I’d been working with a client as their outsourced sales management consultant for a while and we’d already achieved a 23 percent conversion rate for our inbound web leads. While nothing to sneeze at, my contracts usually involve an at risk portion for payment. I had no choice but to take on the biggest stumbling block and risk to both mine and my client’s results: integrating Sales and Marketing. In time, we did boost those conversions to over 43 percent – closing in on 1-in-2 of those leads.  However, this could not have happened without breaching the void between sales and marketing – a problem that’s a lot more common than it needs to be.

“Sales and marketing” roll off the tongue like they belong together, but actual sales reps and marketing people seem to operate in private universes. Marketing comes up with creative campaigns to build the company brand; sales people touch base with their customers to keep their pipeline flowing. In the worst cases, there’s just no communication at all between these teams – and that’s ‘just the way it’s always been’.

The result? Sales people in the company saw the marketing team as creative, interesting and ultimately useless cost center. The marketing folks picked up on the disdain and just stayed out of the sales team’s way. Critical market information and analytics that the marketing team had uncovered and would be exceptionally helpful in the sales process – just wasn’t being passed on.

In particular, one inbound marketing campaign that was regularly sending salespeople leads was being totally ignored – those ‘hot leads’ would wind up in the sales people’s email inboxes and just get ignored. The sales people didn’t know that there was a new marketing effort in place to get those hot leads – so they assumed wrongly that those leads were not so hot (as a result of a previous campaign that had not gotten the desired results). No one had informed the sales team of the change, so the company was simultaneously losing deals and potentially turning off interested customers forever.

Integrating Sales and Marketing isn’t easy

The first step in fixing this problem was literally putting the two teams in the same room (Not something every company can do; with very large teams, you may have to settle for the senior people and just make sure that those leaders pass on what they’ve heard to the rest of the group).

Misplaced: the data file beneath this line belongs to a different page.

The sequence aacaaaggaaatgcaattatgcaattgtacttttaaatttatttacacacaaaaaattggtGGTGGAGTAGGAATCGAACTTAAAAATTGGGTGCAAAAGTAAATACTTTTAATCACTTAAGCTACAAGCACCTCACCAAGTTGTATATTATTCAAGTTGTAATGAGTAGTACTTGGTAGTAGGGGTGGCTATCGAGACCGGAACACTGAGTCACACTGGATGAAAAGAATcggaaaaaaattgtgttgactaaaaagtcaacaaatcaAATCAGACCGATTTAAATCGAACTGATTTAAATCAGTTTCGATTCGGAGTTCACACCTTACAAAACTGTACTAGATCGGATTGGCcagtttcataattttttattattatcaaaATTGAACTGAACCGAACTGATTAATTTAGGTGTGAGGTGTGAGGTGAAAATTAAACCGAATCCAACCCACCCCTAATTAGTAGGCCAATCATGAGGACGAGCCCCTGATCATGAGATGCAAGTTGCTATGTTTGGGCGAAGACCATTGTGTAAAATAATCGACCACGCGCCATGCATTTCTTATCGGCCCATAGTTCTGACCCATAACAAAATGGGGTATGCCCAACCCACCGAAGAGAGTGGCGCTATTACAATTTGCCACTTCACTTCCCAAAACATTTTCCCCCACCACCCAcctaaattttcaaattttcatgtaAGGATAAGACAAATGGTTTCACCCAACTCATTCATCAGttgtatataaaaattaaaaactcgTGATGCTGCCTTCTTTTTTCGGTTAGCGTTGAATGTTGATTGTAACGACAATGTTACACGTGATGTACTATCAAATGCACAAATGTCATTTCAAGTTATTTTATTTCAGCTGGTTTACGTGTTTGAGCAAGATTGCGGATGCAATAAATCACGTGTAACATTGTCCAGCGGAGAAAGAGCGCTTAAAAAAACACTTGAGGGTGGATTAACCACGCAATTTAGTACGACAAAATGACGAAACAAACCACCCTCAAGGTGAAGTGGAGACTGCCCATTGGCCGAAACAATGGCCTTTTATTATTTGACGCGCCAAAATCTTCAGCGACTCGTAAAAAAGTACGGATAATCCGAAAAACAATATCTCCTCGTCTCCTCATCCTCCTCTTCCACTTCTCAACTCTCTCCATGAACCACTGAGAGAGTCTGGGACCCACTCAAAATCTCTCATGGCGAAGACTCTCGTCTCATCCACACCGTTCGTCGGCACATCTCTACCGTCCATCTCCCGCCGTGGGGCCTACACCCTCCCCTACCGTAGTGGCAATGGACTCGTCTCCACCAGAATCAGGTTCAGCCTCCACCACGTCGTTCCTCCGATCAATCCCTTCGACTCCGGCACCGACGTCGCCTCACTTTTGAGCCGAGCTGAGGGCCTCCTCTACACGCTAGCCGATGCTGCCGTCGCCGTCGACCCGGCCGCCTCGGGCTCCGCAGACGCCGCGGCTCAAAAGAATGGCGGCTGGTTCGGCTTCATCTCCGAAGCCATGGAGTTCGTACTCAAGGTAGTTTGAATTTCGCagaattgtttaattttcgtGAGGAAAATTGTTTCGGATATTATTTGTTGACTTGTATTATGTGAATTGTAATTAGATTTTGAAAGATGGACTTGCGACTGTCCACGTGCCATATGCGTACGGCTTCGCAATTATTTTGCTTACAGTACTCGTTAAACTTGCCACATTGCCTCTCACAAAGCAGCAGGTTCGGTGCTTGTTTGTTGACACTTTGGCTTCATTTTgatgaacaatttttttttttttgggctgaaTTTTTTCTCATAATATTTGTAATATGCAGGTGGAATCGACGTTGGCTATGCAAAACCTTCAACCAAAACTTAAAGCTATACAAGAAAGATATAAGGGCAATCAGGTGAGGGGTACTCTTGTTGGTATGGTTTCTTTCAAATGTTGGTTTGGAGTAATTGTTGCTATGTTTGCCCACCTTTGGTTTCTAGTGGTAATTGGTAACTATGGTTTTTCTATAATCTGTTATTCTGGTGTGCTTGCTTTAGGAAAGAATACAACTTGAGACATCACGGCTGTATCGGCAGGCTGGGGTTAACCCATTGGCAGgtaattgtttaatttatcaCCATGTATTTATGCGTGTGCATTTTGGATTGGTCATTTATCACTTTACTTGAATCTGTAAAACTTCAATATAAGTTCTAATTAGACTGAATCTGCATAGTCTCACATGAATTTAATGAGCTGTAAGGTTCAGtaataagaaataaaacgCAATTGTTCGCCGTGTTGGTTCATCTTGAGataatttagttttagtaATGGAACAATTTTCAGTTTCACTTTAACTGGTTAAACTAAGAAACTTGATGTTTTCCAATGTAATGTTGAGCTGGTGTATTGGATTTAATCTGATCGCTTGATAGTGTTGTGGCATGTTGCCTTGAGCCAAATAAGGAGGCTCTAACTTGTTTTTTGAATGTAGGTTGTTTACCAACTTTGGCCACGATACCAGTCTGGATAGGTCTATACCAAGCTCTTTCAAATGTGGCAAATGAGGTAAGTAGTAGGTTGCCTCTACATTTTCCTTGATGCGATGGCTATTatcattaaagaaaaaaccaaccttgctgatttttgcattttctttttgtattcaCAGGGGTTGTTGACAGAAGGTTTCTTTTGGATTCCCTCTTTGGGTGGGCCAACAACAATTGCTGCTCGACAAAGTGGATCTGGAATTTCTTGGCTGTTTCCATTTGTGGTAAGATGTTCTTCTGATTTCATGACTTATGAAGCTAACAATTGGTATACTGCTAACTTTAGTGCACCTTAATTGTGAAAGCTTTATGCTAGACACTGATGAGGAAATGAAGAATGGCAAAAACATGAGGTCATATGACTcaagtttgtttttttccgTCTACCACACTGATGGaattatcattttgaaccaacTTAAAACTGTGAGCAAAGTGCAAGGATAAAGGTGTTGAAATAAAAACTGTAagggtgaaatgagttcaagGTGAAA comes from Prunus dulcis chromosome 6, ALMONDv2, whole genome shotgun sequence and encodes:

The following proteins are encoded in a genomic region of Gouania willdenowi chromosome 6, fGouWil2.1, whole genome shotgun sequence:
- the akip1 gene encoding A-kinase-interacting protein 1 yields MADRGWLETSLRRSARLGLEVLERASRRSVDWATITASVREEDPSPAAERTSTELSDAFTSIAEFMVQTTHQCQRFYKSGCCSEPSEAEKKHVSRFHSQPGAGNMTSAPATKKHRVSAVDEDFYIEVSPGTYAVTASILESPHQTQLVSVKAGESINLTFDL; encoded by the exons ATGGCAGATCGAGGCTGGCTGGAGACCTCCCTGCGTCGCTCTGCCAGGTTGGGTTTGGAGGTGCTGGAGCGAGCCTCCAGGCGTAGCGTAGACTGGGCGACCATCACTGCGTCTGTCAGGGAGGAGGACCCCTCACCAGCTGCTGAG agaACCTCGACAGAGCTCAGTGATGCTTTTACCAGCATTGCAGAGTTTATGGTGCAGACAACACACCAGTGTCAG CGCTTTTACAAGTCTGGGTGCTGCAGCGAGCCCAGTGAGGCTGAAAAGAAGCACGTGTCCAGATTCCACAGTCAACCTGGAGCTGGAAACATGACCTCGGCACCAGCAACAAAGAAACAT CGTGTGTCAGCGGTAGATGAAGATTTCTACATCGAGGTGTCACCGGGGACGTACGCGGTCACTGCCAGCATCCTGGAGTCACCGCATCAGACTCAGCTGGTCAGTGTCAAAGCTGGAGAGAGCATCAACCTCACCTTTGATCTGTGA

Marketing people explained their job, breaking it down in terms that the sales people could understand, and vice-versa. This was an in-depth process over several days, not a 5-minute conversation. Ultimately, the exercise was to put them in each other’s shoes, answering the million-dollar question: “How does what I do help you in your job?” After this, we instituted regular monthly meetings for integrating sales and marketing. We had to make sure this cooperation wouldn’t be a one-time deal.

This changed everything.

Sales and Marketing Working Together. Finally

“Now I get where you can help me in the sales cycle,” said one of the sales reps for the company to his newfound marketing buddy. “I’ve got a ton of ideas. Let me see your research on the target market – and I’ve got some ideas for adjusting this content here so some of the most successful pitches I’ve got come through on this landing page…”

It was synchronicity. The marketing and sales units went from being uncooperative silos to genuine teams that were regularly feeding off each other’s data and strategies. That’s how that inbound marketing lead-to-sale metric nearly doubled from 23 to 43 percent – and that was just the start. There were intangible benefits, too; for the first time in year, the sales and marketing teams were organizing their big Xmas holiday lunches together. This, instead of exiling marketing to the office cafeteria while the sales team dined in style at a steakhouse.

Any company can benefit from getting their sales and marketing teams to work together – but it’s not always easy. Office politics can get in the way. Corporate culture can be entrenched. But the truth is that no company can afford the luxury of these teams working in silos. It’s bad for sales – and eventually, one of your competitors is going to figure out that synergy just makes sense. Integrating sales and marketing isn’t something you can just leave for later.